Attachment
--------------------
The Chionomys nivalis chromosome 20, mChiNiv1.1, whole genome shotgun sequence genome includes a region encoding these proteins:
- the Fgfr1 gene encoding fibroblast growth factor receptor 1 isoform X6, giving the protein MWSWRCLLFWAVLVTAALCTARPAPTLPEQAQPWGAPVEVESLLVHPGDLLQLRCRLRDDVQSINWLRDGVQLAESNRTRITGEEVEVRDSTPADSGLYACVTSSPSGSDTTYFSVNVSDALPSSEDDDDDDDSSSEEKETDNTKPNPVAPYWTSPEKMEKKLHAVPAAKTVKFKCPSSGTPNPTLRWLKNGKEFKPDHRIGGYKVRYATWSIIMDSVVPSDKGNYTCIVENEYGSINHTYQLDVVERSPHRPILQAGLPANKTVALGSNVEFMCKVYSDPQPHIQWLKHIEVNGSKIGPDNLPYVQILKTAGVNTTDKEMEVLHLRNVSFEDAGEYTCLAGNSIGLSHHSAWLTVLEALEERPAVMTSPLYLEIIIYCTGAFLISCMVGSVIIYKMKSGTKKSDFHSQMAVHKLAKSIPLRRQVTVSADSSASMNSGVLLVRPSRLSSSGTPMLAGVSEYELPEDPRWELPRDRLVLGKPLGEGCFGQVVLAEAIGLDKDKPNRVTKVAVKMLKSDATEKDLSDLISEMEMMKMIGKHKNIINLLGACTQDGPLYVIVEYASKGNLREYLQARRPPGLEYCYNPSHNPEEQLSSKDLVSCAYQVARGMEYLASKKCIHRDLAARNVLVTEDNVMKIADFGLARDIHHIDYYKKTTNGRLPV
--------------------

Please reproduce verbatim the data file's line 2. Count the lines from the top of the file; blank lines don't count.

- the Fgfr1 gene encoding fibroblast growth factor receptor 1 isoform X6, giving the protein MWSWRCLLFWAVLVTAALCTARPAPTLPEQAQPWGAPVEVESLLVHPGDLLQLRCRLRDDVQSINWLRDGVQLAESNRTRITGEEVEVRDSTPADSGLYACVTSSPSGSDTTYFSVNVSDALPSSEDDDDDDDSSSEEKETDNTKPNPVAPYWTSPEKMEKKLHAVPAAKTVKFKCPSSGTPNPTLRWLKNGKEFKPDHRIGGYKVRYATWSIIMDSVVPSDKGNYTCIVENEYGSINHTYQLDVVERSPHRPILQAGLPANKTVALGSNVEFMCKVYSDPQPHIQWLKHIEVNGSKIGPDNLPYVQILKTAGVNTTDKEMEVLHLRNVSFEDAGEYTCLAGNSIGLSHHSAWLTVLEALEERPAVMTSPLYLEIIIYCTGAFLISCMVGSVIIYKMKSGTKKSDFHSQMAVHKLAKSIPLRRQVTVSADSSASMNSGVLLVRPSRLSSSGTPMLAGVSEYELPEDPRWELPRDRLVLGKPLGEGCFGQVVLAEAIGLDKDKPNRVTKVAVKMLKSDATEKDLSDLISEMEMMKMIGKHKNIINLLGACTQDGPLYVIVEYASKGNLREYLQARRPPGLEYCYNPSHNPEEQLSSKDLVSCAYQVARGMEYLASKKCIHRDLAARNVLVTEDNVMKIADFGLARDIHHIDYYKKTTNGRLPV